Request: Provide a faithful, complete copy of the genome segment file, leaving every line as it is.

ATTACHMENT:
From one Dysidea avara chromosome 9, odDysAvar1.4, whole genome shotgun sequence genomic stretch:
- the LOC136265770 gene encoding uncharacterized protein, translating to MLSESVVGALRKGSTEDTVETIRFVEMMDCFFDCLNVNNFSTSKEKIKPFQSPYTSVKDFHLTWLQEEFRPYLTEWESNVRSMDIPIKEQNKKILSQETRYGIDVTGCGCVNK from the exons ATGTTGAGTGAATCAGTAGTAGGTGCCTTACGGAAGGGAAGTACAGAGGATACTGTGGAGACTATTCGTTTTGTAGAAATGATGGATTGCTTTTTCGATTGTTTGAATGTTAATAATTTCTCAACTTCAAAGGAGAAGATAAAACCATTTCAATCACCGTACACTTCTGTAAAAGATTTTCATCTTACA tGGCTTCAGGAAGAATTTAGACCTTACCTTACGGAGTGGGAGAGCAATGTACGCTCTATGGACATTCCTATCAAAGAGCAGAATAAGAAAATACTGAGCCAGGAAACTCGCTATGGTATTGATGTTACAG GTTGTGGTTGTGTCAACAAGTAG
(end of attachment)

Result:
From one Dysidea avara chromosome 9, odDysAvar1.4, whole genome shotgun sequence genomic stretch:
- the LOC136265770 gene encoding uncharacterized protein, translating to MLSESVVGALRKGSTEDTVETIRFVEMMDCFFDCLNVNNFSTSKEKIKPFQSPYTSVKDFHLTWLQEEFRPYLTEWESNVRSMDIPIKEQNKKILSQETRYGIDVTGCGCVNK from the exons ATGTTGAGTGAATCAGTAGTAGGTGCCTTACGGAAGGGAAGTACAGAGGATACTGTGGAGACTATTCGTTTTGTAGAAATGATGGATTGCTTTTTCGATTGTTTGAATGTTAATAATTTCTCAACTTCAAAGGAGAAGATAAAACCATTTCAATCACCGTACACTTCTGTAAAAGATTTTCATCTTACA tGGCTTCAGGAAGAATTTAGACCTTACCTTACGGAGTGGGAGAGCAATGTACGCTCTATGGACATTCCTATCAAAGAGCAGAATAAGAAAATACTGAGCCAGGAAACTCGCTATGGTATTGATGTTACAG GTTGTGGTTGTGTCAACAAGTAG